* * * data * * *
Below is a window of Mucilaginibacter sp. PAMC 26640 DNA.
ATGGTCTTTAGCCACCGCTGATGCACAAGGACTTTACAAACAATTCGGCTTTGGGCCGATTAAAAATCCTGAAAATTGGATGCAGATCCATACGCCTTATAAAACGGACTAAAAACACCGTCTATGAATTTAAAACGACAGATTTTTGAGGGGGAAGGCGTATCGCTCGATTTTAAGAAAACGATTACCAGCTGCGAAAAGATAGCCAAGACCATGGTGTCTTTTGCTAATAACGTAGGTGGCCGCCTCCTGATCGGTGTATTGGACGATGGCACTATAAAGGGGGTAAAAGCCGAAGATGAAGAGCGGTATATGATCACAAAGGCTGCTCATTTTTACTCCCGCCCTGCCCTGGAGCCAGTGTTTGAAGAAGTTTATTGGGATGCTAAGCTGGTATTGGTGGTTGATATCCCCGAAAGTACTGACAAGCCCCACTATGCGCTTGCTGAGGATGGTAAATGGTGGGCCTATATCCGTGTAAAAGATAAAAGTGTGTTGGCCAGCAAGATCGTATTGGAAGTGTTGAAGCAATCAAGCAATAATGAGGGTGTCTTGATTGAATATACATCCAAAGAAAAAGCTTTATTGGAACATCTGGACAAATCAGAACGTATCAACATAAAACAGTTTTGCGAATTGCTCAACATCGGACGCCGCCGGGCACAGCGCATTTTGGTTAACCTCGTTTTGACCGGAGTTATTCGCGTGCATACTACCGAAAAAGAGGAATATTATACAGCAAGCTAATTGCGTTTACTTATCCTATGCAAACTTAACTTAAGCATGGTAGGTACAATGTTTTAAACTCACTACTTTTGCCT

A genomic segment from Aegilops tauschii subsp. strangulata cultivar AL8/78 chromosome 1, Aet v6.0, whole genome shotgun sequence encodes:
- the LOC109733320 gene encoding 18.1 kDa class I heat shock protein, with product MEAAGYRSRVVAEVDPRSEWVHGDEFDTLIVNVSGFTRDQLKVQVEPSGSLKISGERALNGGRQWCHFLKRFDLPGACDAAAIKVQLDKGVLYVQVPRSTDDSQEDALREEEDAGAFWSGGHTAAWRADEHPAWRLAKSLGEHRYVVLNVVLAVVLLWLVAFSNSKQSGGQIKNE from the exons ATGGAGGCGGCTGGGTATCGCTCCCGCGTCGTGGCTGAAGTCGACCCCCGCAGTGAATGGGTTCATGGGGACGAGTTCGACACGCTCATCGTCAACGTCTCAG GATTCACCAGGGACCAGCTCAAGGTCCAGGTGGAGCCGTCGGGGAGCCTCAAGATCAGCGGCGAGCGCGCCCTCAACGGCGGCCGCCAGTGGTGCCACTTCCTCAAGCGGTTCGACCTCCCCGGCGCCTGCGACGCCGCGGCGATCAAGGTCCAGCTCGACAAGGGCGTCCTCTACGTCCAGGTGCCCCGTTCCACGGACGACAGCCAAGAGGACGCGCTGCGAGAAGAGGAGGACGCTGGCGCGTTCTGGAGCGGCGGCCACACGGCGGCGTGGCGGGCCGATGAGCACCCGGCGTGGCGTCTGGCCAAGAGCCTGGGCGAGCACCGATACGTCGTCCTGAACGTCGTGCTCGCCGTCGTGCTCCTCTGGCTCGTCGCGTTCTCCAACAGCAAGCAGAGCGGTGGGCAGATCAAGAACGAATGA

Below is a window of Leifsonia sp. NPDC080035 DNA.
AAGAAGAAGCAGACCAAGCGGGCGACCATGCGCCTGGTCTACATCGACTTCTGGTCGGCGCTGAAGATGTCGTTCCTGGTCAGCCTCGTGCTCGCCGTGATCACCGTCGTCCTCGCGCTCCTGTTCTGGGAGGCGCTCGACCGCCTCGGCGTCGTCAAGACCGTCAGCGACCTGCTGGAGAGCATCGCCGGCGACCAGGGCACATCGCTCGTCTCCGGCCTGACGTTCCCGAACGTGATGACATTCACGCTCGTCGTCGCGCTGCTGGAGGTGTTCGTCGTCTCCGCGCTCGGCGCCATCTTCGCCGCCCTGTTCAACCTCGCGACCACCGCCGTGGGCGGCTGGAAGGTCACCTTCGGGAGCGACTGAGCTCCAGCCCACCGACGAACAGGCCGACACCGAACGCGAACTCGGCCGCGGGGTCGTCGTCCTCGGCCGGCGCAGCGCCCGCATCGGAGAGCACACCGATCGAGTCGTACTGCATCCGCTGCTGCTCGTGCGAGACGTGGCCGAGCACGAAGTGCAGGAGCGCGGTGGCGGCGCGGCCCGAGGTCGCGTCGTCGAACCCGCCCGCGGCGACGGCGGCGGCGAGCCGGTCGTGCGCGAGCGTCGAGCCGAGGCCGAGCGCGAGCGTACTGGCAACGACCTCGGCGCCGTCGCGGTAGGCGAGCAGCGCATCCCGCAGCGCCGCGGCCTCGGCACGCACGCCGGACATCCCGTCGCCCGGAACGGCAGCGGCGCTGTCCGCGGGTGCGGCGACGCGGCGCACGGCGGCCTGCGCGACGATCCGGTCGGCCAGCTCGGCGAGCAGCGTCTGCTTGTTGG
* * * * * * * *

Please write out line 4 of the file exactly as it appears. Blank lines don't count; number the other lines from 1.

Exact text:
- the LOC109733320 gene encoding 18.1 kDa class I heat shock protein, with product MEAAGYRSRVVAEVDPRSEWVHGDEFDTLIVNVSGFTRDQLKVQVEPSGSLKISGERALNGGRQWCHFLKRFDLPGACDAAAIKVQLDKGVLYVQVPRSTDDSQEDALREEEDAGAFWSGGHTAAWRADEHPAWRLAKSLGEHRYVVLNVVLAVVLLWLVAFSNSKQSGGQIKNE from the exons ATGGAGGCGGCTGGGTATCGCTCCCGCGTCGTGGCTGAAGTCGACCCCCGCAGTGAATGGGTTCATGGGGACGAGTTCGACACGCTCATCGTCAACGTCTCAG GATTCACCAGGGACCAGCTCAAGGTCCAGGTGGAGCCGTCGGGGAGCCTCAAGATCAGCGGCGAGCGCGCCCTCAACGGCGGCCGCCAGTGGTGCCACTTCCTCAAGCGGTTCGACCTCCCCGGCGCCTGCGACGCCGCGGCGATCAAGGTCCAGCTCGACAAGGGCGTCCTCTACGTCCAGGTGCCCCGTTCCACGGACGACAGCCAAGAGGACGCGCTGCGAGAAGAGGAGGACGCTGGCGCGTTCTGGAGCGGCGGCCACACGGCGGCGTGGCGGGCCGATGAGCACCCGGCGTGGCGTCTGGCCAAGAGCCTGGGCGAGCACCGATACGTCGTCCTGAACGTCGTGCTCGCCGTCGTGCTCCTCTGGCTCGTCGCGTTCTCCAACAGCAAGCAGAGCGGTGGGCAGATCAAGAACGAATGA